Je suis Charlie

The news has been dominated recently by events in France. Reports say that about ten people who worked in Paris for a satirical magazine, “Charlie Hebdo”, were gunned down in their offices by a group of Muslim extremists. Apparently the magazine is well-known for satirising Mohammed (and other religious figures) and its staff have received numerous death threats in the past. Thousands of French took to the streets in support of free speech, many with placards saying “Je suis Charlie”.

Although the gunmen escaped from the scene of the crime, the French authorities released photographs of two brothers they said were responsible. The following day, yesterday, it was reported that the two brothers had been found. Hundreds of police immediately surrounded the location and after an hour or two the almost-inevitable happened: the brothers were gunned down.

One other interesting little detail was reported. When the French authorities announced they were looking for the brothers they also said, presumably with equal conviction, they were looking for a third man. Within hours of that announcement the third man walked into a police station. We have not yet heard what happened to him, but presumably he has not yet been gunned down. His story is interesting because it suggests one of two things: either he is an innocent man and had nothing to do with the murders, or it’s a clever way of ensuring that a murderer is not himself murdered, and will live to have his day in court. If he was an innocent man, it makes you wonder about the accuracy of the authorities’ certainty about the guilt of the two brothers. I mean, if the authorities name three people they’re looking for, one of whom turns out to be innocent, what chance they were equally mistaken about the other two? If, on the other hand, he was not innocent and turned himself in as a good way of increasing his chances of staying alive, why did the others not do so too? It seems unlikely to me that the terrorists staged their attack as a suicide mission, knowing they were unlikely to escape from the country and would therefore eventually have to have a showdown with the police – otherwise why not have their showdown at the scene of the crime?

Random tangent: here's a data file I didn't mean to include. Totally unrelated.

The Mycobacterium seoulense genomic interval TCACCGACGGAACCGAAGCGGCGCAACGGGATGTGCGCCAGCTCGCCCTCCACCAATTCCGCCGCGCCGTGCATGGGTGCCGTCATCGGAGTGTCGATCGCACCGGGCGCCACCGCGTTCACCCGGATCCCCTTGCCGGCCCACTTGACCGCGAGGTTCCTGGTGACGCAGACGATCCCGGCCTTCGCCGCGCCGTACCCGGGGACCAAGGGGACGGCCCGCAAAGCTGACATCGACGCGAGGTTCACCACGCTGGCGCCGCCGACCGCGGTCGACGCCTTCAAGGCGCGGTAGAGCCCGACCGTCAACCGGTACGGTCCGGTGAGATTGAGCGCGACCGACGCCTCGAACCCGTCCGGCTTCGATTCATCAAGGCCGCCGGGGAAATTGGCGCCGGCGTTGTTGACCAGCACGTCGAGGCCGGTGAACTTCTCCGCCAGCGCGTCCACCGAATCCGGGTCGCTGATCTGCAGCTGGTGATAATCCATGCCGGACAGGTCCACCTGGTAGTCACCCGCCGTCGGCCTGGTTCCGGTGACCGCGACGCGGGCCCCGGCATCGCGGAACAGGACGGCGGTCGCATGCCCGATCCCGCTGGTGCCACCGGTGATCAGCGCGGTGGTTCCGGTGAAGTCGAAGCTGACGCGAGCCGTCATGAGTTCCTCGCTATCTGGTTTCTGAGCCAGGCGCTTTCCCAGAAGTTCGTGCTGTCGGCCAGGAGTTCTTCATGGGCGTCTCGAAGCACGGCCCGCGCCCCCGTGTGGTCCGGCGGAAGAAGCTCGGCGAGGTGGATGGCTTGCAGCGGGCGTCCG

The only thing that’s reasonably certain about these appalling events is that it’ll be a long time before we learn the truth – if we ever do learn it. Even then, we’re unlikely to learn the whole truth.

Whilst it’s perfectly possible that this terrible event was just what it seems – an attack by Muslim extremists with a genuine sense of grievance about the activities of Charlie – it must also be clearly understood that things might not be quite so simple. The French authorities are, after all, vastly experienced in black operations from the days of running their own empire, and are now close allies of the new Empire, which is known to be very conversant with black operations, including the staging of false flag events.

We can, of course, speculate with countless conspiracy theories, but certain facts are quite well understood, facts which should not be overlooked in trying to make sense of what actually happened.

One such fact is that the Empire and its main attack dogs have been murdering innocent and defenceless Muslims in industrial quantities for decades – something which quite understandably has driven many otherwise peace-loving Muslims to become extremists. Another hard fact is that the Empire and its main attack dogs have been arming and training Muslim extremists for many years – for at least as far back as the Russian occupation of Afghanistan in the 1980s. This is an ancient trick of empire, called “divide and rule”, and allows empires to either control hostile territory without using too many of their own forces to do so; or, if resistance to occupation is too strong (as has recently been the case in Syria where this technique was employed), the resulting mayhem makes it very difficult for others to control and profit from the area, or for people to lead normal lives there. It’s a highly effective tool of empire, which is, of course, why it’s been used for thousands of years.

The horrific tragedy that played out in France over the last few days cannot be condemned too strongly, but reaction to it must be carefully balanced with the far greater tragedy that has been played out for many centuries, and continues to be played out daily with no apparent end in sight: the ongoing tragedy of empire-building.

John Andrews is a writer and political activist based in England. His latest booklet is entitled EnMo Economics. Other Non-Fiction books by John are: The People's Constitution (2018 Edition); and The School of Kindness (2018 Edition); and his historical novel The Road to Emily Bay Read other articles by John.